Across from a fountain, where naked children were dodging jets of water, is a deeply unpopular new memorial, erected by the government “to the victims of the German occupation.” Hungary is represented as the innocent Archangel Gabriel, preyed upon by a swooping German imperial eagle. Critics dismiss it as an attempt to whitewash the country’s complicity in the Holocaust. Opposite the statue, citizens have created a protest memorial, arranging evidence of Hungarian involvement: little shoes, strands of barbed wire, laminated photos and handwritten accounts of Jewish, Roma, or gay residents who were sent to Auschwitz or shot here on the banks of the Danube.
Even by European standards, past demons are especially present in Hungary. In the last parliamentary elections, more than 20 percent of the vote went to the far-right, neofascist Jobbik party, whose members have said that Hungary’s Jews should be “tallied up” because they pose “a threat to national security.” The country’s premier, Viktor Orban, routinely condemns Jobbik, but his governing party, Fidesz, is hardly progressive. Last summer, Orban emerged as a minor villain in Europe’s refugee drama when he built a razor-wire fence along the Serbian border to stop the flow of Syrian and Iraqi refugees, expressing a desire to “keep Europe Christian.”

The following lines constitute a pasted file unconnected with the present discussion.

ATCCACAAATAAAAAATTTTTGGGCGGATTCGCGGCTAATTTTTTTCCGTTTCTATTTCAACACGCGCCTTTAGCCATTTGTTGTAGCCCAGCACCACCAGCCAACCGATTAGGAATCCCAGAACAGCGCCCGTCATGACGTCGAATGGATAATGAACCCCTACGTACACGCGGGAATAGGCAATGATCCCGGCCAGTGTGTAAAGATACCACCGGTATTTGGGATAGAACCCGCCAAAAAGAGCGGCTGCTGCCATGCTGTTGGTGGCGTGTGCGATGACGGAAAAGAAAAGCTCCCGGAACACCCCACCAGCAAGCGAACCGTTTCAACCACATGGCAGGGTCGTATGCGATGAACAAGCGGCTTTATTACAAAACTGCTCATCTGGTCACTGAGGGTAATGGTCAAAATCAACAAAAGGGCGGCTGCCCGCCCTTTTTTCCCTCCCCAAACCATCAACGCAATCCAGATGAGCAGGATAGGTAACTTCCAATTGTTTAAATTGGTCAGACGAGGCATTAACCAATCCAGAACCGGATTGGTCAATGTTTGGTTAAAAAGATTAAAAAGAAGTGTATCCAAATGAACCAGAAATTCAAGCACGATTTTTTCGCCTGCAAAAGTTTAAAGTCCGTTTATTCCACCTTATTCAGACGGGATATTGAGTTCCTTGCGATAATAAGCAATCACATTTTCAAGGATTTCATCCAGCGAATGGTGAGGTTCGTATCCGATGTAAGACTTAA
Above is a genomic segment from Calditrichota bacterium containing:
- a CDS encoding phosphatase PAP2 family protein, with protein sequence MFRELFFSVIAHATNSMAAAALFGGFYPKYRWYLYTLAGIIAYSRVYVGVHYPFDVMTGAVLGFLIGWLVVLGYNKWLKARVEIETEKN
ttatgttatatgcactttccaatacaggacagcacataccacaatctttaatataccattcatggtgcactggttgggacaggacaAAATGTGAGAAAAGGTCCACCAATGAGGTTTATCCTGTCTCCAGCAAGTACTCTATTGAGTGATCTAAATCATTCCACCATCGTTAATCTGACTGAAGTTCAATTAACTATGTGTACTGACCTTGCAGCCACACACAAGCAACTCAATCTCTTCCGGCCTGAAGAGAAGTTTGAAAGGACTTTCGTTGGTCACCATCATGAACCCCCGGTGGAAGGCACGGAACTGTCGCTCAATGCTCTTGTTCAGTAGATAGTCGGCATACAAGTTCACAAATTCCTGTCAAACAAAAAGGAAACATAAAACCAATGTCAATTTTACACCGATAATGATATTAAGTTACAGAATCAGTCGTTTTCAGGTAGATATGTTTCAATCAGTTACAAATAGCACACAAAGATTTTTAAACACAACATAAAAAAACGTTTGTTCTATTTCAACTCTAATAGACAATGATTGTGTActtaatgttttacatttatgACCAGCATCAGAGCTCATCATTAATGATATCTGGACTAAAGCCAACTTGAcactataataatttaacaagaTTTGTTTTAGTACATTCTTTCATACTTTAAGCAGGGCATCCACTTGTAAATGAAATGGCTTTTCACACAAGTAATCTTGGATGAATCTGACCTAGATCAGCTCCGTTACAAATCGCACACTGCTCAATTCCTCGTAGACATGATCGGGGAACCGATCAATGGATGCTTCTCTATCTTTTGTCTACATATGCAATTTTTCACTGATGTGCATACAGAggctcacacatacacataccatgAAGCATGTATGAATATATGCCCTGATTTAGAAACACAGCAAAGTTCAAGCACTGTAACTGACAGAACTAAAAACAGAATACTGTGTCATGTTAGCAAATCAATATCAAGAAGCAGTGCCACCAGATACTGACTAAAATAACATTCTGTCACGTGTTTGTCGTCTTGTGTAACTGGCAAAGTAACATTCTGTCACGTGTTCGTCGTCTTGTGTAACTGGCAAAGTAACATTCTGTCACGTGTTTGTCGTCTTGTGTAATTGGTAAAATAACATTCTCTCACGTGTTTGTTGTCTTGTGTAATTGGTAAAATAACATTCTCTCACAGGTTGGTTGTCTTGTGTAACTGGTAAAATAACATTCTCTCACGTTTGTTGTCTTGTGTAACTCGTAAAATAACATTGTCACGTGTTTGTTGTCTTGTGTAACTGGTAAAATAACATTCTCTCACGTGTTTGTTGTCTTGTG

While Orban’s mix of populism and nativism has been a winner at the ballot box, it gives liberal-minded Budapesters indigestion. People I met seemed proud of their city, but pained about its politics and the attendant bad press. When I was in town, a crowdfunded billboard campaign told visitors, in English, “Sorry about our prime minister.”